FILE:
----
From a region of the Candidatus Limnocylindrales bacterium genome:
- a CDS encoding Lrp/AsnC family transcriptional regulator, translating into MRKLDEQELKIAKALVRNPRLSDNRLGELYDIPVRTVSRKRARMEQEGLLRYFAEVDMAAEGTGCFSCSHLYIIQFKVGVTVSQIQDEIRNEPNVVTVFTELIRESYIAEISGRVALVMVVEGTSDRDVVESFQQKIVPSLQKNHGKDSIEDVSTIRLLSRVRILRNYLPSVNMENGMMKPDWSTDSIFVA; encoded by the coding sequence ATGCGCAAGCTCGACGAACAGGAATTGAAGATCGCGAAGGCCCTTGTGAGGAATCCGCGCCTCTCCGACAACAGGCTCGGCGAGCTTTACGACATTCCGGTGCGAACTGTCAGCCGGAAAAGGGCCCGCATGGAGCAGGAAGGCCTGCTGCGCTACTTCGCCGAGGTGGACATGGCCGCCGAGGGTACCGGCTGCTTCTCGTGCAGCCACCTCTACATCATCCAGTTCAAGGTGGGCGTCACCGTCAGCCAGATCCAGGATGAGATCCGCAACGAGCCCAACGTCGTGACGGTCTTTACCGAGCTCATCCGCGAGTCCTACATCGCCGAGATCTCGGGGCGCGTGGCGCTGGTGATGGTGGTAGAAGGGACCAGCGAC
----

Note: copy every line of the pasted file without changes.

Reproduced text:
From a region of the Candidatus Limnocylindrales bacterium genome:
- a CDS encoding Lrp/AsnC family transcriptional regulator, translating into MRKLDEQELKIAKALVRNPRLSDNRLGELYDIPVRTVSRKRARMEQEGLLRYFAEVDMAAEGTGCFSCSHLYIIQFKVGVTVSQIQDEIRNEPNVVTVFTELIRESYIAEISGRVALVMVVEGTSDRDVVESFQQKIVPSLQKNHGKDSIEDVSTIRLLSRVRILRNYLPSVNMENGMMKPDWSTDSIFVA; encoded by the coding sequence ATGCGCAAGCTCGACGAACAGGAATTGAAGATCGCGAAGGCCCTTGTGAGGAATCCGCGCCTCTCCGACAACAGGCTCGGCGAGCTTTACGACATTCCGGTGCGAACTGTCAGCCGGAAAAGGGCCCGCATGGAGCAGGAAGGCCTGCTGCGCTACTTCGCCGAGGTGGACATGGCCGCCGAGGGTACCGGCTGCTTCTCGTGCAGCCACCTCTACATCATCCAGTTCAAGGTGGGCGTCACCGTCAGCCAGATCCAGGATGAGATCCGCAACGAGCCCAACGTCGTGACGGTCTTTACCGAGCTCATCCGCGAGTCCTACATCGCCGAGATCTCGGGGCGCGTGGCGCTGGTGATGGTGGTAGAAGGGACCAGCGAC